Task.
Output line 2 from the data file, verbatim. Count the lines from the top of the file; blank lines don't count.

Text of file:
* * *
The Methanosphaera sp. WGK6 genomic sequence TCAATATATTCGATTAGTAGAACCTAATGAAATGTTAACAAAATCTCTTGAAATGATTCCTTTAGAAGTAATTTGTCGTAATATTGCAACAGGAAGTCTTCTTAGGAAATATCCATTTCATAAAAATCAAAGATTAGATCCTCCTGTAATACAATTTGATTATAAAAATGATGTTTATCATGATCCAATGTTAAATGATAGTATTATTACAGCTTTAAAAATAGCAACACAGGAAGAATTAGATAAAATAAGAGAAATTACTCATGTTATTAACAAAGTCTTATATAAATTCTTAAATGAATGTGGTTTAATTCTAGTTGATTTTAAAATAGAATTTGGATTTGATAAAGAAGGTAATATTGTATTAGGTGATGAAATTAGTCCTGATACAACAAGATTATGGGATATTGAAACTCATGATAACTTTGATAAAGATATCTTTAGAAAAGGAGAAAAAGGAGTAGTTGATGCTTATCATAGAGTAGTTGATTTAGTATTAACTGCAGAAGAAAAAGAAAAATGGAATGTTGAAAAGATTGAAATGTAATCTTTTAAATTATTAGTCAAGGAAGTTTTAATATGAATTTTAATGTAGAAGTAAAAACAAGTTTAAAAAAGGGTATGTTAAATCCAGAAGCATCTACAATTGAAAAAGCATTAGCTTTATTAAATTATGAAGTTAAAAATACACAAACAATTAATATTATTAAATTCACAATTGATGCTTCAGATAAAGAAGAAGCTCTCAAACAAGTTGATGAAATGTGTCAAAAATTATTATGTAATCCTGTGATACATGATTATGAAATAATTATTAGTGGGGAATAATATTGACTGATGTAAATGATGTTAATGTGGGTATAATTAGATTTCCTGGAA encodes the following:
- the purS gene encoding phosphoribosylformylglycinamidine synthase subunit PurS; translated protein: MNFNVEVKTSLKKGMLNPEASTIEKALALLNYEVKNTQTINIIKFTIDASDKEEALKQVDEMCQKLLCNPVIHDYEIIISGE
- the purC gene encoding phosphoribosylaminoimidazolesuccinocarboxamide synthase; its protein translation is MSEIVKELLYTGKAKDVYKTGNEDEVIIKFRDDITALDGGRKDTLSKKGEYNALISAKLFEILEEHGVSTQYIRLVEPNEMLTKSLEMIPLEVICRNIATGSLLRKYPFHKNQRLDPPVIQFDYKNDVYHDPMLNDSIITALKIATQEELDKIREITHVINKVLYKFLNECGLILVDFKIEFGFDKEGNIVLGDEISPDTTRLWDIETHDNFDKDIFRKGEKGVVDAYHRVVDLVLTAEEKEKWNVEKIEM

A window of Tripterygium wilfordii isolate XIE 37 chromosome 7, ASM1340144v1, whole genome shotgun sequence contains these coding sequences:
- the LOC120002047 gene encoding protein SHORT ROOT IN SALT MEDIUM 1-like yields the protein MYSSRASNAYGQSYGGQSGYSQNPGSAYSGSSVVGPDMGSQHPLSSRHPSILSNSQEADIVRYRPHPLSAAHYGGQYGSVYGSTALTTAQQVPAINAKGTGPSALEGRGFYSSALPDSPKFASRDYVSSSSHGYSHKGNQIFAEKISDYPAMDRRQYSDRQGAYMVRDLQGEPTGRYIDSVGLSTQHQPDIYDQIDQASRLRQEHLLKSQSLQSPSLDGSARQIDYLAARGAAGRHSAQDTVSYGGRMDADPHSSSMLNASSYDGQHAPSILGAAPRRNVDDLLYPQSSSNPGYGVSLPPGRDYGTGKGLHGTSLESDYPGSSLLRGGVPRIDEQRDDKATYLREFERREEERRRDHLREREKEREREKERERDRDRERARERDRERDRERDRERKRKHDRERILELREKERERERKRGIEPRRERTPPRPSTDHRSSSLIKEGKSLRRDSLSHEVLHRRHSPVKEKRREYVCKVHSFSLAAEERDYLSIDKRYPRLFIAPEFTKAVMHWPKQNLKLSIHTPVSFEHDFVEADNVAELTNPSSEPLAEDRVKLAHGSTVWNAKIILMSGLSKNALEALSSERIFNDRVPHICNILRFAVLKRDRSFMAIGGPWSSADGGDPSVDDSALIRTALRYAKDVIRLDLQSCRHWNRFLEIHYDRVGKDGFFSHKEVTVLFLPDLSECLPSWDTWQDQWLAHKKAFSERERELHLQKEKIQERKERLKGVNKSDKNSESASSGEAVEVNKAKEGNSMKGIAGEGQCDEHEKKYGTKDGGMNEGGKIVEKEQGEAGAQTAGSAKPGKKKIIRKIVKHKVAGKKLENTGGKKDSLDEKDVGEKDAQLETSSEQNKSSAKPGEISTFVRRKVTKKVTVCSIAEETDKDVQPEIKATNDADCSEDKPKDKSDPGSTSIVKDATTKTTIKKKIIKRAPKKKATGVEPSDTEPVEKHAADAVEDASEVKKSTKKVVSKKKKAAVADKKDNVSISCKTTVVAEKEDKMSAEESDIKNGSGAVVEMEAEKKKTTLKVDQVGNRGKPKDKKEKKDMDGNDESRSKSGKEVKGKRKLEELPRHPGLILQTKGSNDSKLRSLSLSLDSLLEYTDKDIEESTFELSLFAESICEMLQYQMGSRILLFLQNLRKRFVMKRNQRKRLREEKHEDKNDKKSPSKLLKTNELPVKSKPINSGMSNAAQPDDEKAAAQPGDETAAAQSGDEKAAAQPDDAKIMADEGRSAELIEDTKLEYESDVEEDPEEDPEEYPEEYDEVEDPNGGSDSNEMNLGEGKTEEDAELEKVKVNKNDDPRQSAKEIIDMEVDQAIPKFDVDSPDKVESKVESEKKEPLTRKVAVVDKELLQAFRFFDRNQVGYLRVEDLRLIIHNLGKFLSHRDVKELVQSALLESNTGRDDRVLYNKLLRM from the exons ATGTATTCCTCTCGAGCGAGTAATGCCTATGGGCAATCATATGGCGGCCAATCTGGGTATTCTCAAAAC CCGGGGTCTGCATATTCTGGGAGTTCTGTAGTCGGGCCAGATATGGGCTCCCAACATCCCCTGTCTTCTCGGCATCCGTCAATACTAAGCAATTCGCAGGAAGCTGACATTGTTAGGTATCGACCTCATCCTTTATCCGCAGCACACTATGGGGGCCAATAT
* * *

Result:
- the purS gene encoding phosphoribosylformylglycinamidine synthase subunit PurS; translated protein: MNFNVEVKTSLKKGMLNPEASTIEKALALLNYEVKNTQTINIIKFTIDASDKEEALKQVDEMCQKLLCNPVIHDYEIIISGE